Book Reviews

Talking Books Update

Michael P. Jensen

[For years, Michael P. Jensen has interviewed leading scholars and educators in his regular Shakespeare Newsletter column, “Talking Books.” In the latest issue, 65.2, Jensen interviews Russ McDonald. Below is an update on his interview with Peter Holland, which appeared in 53.1, Spring 2003.]

This Peter Holland update considers the last two volumes of Shakespeare Survey and three volumes edited by others that have chapters written by Holland. All these books were published by Cambridge University Press.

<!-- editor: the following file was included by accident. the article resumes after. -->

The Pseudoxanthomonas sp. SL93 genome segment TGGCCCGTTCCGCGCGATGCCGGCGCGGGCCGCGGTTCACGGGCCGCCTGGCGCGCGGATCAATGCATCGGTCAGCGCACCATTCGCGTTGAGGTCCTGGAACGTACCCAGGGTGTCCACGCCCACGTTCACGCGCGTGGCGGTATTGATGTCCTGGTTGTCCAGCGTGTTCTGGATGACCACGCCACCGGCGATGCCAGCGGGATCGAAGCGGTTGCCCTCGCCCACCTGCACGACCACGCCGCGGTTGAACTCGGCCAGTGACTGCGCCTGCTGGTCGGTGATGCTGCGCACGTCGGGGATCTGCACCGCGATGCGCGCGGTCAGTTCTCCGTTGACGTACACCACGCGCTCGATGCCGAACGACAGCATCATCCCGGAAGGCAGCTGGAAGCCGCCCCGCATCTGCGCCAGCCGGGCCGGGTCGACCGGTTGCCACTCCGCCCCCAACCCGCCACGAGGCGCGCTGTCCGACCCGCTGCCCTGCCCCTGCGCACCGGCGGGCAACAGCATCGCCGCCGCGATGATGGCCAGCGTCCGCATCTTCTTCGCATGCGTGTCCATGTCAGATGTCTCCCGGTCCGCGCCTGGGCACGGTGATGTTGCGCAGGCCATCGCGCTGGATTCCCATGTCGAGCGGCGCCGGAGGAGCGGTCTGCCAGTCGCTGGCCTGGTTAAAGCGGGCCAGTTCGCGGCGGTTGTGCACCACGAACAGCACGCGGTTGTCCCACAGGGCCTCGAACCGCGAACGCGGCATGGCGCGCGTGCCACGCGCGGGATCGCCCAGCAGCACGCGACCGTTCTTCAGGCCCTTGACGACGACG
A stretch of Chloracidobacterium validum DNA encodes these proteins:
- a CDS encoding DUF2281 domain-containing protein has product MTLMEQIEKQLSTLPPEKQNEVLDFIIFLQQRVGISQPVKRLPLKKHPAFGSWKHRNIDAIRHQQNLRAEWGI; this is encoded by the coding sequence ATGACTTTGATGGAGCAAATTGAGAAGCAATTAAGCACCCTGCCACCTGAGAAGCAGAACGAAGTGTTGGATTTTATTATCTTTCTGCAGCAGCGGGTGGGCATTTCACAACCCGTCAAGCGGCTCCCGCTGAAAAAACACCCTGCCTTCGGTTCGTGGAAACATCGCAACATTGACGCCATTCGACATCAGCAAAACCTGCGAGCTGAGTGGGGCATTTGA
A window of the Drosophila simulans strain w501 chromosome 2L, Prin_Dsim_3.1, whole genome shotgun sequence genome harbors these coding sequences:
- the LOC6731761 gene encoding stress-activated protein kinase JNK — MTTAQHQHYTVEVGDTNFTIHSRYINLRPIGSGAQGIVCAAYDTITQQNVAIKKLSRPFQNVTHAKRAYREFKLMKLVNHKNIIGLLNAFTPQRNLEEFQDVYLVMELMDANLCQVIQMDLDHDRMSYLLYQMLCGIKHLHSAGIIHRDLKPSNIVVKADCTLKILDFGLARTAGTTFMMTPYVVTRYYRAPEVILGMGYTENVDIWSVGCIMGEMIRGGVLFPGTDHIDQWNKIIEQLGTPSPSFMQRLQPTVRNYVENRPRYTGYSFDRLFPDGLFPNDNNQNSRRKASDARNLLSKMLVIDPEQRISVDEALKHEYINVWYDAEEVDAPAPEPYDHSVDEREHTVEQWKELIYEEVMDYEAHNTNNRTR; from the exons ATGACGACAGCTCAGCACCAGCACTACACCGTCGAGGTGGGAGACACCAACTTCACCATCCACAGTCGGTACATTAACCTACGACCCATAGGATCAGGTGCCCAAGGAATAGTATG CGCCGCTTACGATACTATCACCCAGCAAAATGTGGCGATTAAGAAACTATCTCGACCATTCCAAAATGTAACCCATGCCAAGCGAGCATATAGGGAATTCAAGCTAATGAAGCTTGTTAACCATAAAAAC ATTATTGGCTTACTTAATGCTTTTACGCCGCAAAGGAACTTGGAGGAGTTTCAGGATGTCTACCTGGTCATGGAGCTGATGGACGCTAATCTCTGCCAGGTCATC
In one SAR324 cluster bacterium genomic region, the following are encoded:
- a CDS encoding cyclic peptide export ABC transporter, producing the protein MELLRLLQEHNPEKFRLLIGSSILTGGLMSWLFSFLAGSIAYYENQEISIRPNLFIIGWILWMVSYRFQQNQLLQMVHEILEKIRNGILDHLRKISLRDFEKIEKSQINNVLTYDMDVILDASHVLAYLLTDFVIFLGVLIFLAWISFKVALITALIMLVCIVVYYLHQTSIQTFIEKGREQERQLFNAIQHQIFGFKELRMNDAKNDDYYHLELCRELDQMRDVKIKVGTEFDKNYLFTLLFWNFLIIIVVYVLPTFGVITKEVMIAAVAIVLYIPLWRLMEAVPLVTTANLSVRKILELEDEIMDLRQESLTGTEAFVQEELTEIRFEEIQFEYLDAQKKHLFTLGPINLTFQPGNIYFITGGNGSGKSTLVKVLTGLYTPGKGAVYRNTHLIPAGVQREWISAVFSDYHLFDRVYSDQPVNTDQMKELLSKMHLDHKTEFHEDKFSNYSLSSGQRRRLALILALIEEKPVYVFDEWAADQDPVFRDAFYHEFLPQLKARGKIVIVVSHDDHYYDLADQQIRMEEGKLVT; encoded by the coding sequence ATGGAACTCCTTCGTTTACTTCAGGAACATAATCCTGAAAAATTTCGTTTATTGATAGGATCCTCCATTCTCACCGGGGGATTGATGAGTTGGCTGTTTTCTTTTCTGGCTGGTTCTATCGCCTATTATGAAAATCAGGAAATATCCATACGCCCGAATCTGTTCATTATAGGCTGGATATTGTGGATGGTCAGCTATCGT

Shakespeare Survey 67, edited by Holland with the assistance of Ton Hoenselaars, has the theme of Shakespeare and collaboration. It is a mix of articles in content and, in my opinion, quality. Perhaps most intriguing is former “Talking Books” guest (52:2, #253, Summer 2002) Sir Brian Vickers’s “The Two Authors of Edward III,” which uses a battery of stylometric tests to suggest that the non-Shakespearean portions of that play were written by Thomas Kyd. The nadir, though my feelings may be because I am treated as a dupe on p. 165, is Breen Hammond’s “Double Falsehood: The Forgery Hypotheses, the ‘Charles Dickson’ Enigma and a ‘Stern’ Rejoinder,” in which Prof. Hammond writes a rather intemperate response to Tiffany Stern’s article, “The Forgery of some modern Author”?: Theobald’s Shakespeare and Cardenio’s Double Falsehood” in Shakespeare Quarterly 62:4, Winter 2011, pp. 55-93. Stern shows the practical impossibility of Lewis Theobald having even one, let alone the multiple manuscript copies of the lost play Cardenio, that he claimed to have. Hammond, who has a vested interest as editor Double Falsehood for Arden, attempts to prove that Theobald could not have faked the play using a rather contrived and too-clever-by-half parallel argument that is hard to summarize, so you may read yourself if you are interested. Hammond, in fact, fails to compellingly address Sterns most telling points, such as why Theobald did not produce the manuscripts when he was accused of being a fraud. This would have made many of his problems go away and restored Theobald’s character in the eyes of the public. Most of the other articles in the volume were worth reading, even when I did not find some of them persuasive. Volume 68 takes the theme “Shakespeare, Origins and Originality.” I have not been able to read it yet, but with contributors such as Margreta De Grazia, Catherine Belsey, Stanley Wells, Ruth Morse, and Holland himself, I am looking forward to it.